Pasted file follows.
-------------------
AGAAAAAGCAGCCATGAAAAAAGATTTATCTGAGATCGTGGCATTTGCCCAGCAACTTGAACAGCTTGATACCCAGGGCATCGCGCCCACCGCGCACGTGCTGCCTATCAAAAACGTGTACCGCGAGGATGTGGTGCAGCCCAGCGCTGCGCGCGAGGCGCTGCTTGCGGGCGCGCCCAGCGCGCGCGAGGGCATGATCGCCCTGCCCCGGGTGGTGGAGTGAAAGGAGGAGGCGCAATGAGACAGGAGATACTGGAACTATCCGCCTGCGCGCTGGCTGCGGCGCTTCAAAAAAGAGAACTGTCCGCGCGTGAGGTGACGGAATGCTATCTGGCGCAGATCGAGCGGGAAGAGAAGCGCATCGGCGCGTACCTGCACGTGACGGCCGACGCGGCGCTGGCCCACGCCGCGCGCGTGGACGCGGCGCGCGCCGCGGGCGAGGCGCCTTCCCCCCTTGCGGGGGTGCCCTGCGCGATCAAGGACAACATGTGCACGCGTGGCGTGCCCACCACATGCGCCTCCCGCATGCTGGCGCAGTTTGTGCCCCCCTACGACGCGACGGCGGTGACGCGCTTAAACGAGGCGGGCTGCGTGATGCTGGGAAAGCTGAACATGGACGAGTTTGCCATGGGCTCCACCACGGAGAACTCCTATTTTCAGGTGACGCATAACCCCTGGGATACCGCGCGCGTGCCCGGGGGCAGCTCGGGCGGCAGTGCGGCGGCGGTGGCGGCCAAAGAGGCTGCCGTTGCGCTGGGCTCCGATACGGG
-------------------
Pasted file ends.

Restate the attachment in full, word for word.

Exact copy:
AGAAAAAGCAGCCATGAAAAAAGATTTATCTGAGATCGTGGCATTTGCCCAGCAACTTGAACAGCTTGATACCCAGGGCATCGCGCCCACCGCGCACGTGCTGCCTATCAAAAACGTGTACCGCGAGGATGTGGTGCAGCCCAGCGCTGCGCGCGAGGCGCTGCTTGCGGGCGCGCCCAGCGCGCGCGAGGGCATGATCGCCCTGCCCCGGGTGGTGGAGTGAAAGGAGGAGGCGCAATGAGACAGGAGATACTGGAACTATCCGCCTGCGCGCTGGCTGCGGCGCTTCAAAAAAGAGAACTGTCCGCGCGTGAGGTGACGGAATGCTATCTGGCGCAGATCGAGCGGGAAGAGAAGCGCATCGGCGCGTACCTGCACGTGACGGCCGACGCGGCGCTGGCCCACGCCGCGCGCGTGGACGCGGCGCGCGCCGCGGGCGAGGCGCCTTCCCCCCTTGCGGGGGTGCCCTGCGCGATCAAGGACAACATGTGCACGCGTGGCGTGCCCACCACATGCGCCTCCCGCATGCTGGCGCAGTTTGTGCCCCCCTACGACGCGACGGCGGTGACGCGCTTAAACGAGGCGGGCTGCGTGATGCTGGGAAAGCTGAACATGGACGAGTTTGCCATGGGCTCCACCACGGAGAACTCCTATTTTCAGGTGACGCATAACCCCTGGGATACCGCGCGCGTGCCCGGGGGCAGCTCGGGCGGCAGTGCGGCGGCGGTGGCGGCCAAAGAGGCTGCCGTTGCGCTGGGCTCCGATACGGG